Global Gap Year -- Thinking Beyond Borders
97% Rating
(41 Reviews)

Global Gap Year -- Thinking Beyond Borders

A gap year should be more than just travel or service. This unparalleled adventure is TBB's signature program. You'll live, explore, and learn in six countries over two semesters with friends who'll be with you for life. This is the ultimate gap year program for you want to make the most of their gap year and discover how you can create meaningful change in the world.

Explore the challenges and solutions to critical global issues in communities around the world. This unparalleled gap year program includes:

- Living with Host Families
- Fieldwork with Local Experts
- Academic Study
- Language Learning
- Independent Travel Opportunities

Itinerary – 7 months:
Orientation: Guatemala – 2 weeks
Unit 1: Food & Sustainability - Guatemala – 7 weeks
Enrichment: Guatemala: Mayan Ruins & Volcanoes – 1 week
Unit 2: Education - Thailand – 7 weeks
Enrichment: Angkor Wat – 1 week
Unit 3: Public Health - Ghana – 7 weeks
Enrichment: Morocco - 1 week
Culmination: Washington, DC - 3 weeks

United States of America
Program Tags
Adventure Travel
Cultural Exploration
Hands-On Learning
Language Immersion
Post-High School
Study Abroad
Volunteer Abroad
6-12 Months
Academic Year
Host Family
Primary Language
Age Min.
Age Max
Starting Price
Price Details
Program tuition is $31,000, including all costs except for airfare. Airfare is estimated at $5,000, though it varies based on fuel costs. Need-based scholarships and tuitions financing options are available. Learn more on our Financial Aid page.

Questions & Answers

Program Reviews

based on 41 reviews
  • Housing 8.7
  • Support 9.5
  • Fun 9.9
  • Value 8.9
  • Safety 9.3
Showing 16 - 30 of 41
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The Best Learning Happens Far Beyond The Walls Of A Classroom

I had known that I wanted to take a gap year for quite some time when I came across Thinking Beyond Borders. I was a bit burnt out from school, and I was also hoping to learn more about myself and the world as a whole. I did not really enter TBB with many expectations as I am not a huge fan of them, but the program ended up being more than I could possibly have imagined. Looking through the website, the amount of countries covered initially jumped out at me above everything else, but I came to the quick realization that the travel aspect hardly skimmed the surface as to what was to come. Do not get me wrong, the travelling was great and absolutely eye-opening. I lived with an indigenous community in Ecuador, I hiked Machu Picchu, I saw the lantern festival in Thailand, I farmed rice with my host family, I walked through the killing fields in Cambodia, I taught in schools in India, I jumped off of a bridge in South Africa, I most definitely experienced the world. The travelling was great, but that coupled with the individuals that I travelled with and the in depth discussions we had together made the program incredible. During our seminars eyes were opened and perspectives were changed. Everyone always had the opportunity to share their ideas, thoughts, and questions with the entire group; people brought up ideas that had never even crossed my mind before. We were pushed to think deeply and in completely different ways day after day. The program staff always emphasizes that this is our program, so we have a say in what we do. They take our input seriously if we want changes in the curriculum or in the work experience or in the homestays. They have a rough guideline as to what we should be doing, but we stray from it over and over to our benefit. It is also important to know that everything is optional; not once were we forced into doing something we were not up for or comfortable doing (all about consent culture). During this gap year I not only learned about environmental problems, sustainable agriculture, problems in the educational system, and healthcare, but I also learned how to question authority, how to be my own source of truth, how to be part of a community, and how to be who I am as an individual.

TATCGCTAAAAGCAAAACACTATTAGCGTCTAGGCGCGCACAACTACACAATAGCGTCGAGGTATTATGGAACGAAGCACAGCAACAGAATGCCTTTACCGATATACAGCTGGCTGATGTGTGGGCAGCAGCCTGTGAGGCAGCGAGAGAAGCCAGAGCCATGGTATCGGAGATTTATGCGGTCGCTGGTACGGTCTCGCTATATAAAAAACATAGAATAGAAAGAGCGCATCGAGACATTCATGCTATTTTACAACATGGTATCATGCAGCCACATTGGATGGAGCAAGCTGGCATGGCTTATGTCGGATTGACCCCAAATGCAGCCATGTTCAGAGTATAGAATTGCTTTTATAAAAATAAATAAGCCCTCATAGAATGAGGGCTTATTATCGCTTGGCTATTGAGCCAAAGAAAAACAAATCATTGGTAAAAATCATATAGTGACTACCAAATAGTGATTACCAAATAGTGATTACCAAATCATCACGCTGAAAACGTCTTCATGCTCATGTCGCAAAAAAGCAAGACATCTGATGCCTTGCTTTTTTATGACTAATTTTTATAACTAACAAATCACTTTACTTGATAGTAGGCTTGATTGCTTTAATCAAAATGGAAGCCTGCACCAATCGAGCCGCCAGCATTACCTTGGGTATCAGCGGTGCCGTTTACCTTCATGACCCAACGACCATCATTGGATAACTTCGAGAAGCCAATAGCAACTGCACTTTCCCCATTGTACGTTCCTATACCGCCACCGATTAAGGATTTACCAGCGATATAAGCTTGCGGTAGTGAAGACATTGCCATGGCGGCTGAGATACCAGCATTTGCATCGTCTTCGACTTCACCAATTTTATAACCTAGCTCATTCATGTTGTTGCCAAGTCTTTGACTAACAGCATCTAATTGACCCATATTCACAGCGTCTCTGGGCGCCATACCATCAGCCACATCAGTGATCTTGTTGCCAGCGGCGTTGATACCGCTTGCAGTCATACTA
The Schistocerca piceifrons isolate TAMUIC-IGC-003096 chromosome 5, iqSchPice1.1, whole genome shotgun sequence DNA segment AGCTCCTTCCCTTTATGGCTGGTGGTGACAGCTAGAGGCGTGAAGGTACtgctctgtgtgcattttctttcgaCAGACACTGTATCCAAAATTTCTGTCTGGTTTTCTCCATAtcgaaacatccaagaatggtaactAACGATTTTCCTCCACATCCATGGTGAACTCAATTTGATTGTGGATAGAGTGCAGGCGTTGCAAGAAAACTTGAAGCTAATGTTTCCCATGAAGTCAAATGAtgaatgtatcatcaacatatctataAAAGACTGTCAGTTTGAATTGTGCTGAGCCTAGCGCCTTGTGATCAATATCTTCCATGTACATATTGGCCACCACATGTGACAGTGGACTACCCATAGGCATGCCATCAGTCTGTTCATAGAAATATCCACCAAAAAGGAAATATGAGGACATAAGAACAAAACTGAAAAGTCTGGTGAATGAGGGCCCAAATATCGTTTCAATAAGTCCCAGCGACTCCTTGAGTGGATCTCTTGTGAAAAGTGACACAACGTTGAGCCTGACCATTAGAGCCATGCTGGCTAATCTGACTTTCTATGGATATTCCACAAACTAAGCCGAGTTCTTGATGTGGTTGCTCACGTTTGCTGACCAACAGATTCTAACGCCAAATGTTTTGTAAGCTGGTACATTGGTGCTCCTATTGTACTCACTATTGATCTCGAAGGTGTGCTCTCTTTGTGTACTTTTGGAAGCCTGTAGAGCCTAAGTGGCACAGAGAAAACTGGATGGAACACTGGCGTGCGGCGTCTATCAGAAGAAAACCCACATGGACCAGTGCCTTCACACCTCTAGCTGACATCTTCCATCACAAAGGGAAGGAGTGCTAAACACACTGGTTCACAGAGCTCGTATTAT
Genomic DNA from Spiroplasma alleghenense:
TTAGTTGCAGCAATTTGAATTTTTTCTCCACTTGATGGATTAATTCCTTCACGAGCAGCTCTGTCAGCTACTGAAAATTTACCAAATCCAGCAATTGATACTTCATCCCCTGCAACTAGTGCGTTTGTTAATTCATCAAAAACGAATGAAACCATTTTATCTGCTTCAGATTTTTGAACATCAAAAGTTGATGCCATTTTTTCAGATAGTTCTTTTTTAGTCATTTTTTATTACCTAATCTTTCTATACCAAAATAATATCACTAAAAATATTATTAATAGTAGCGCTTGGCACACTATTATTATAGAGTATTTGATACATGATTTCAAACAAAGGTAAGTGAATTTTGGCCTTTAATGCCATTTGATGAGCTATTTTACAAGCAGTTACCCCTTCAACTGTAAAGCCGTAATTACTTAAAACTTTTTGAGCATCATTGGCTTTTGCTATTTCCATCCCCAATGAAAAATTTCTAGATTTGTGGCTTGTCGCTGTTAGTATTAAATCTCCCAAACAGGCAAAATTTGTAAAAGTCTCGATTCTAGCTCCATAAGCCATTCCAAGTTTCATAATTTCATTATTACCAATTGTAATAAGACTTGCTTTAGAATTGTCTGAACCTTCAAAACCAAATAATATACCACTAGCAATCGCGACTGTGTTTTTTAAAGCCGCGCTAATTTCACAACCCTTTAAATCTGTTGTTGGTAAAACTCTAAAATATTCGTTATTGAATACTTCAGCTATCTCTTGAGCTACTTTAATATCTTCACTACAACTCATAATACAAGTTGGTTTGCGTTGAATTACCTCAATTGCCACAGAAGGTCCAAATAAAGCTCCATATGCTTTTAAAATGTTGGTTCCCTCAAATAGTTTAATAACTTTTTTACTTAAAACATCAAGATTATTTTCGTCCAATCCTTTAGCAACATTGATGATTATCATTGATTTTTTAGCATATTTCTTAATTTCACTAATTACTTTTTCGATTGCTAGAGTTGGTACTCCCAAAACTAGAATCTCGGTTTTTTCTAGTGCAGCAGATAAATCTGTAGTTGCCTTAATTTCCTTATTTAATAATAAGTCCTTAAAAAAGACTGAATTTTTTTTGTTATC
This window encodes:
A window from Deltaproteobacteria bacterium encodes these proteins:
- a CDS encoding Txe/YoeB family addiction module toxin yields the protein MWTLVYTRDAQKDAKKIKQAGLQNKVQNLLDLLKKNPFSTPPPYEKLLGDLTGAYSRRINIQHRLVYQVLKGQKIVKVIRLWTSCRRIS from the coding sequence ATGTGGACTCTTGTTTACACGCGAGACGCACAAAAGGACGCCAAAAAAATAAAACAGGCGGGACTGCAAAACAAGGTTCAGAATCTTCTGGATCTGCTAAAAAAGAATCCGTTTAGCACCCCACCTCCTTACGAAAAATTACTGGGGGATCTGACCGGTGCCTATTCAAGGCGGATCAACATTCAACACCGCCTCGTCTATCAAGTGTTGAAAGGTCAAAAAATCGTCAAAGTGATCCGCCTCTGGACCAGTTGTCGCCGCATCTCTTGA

How can this program be improved?

Some of the homestays could have been better. They were all pleasant experiences; It is just that some of the homestay families were a bit distant and I was not able to connect with them to a great extent. Saying this, I think that they are making changes to homestay families next year because of this.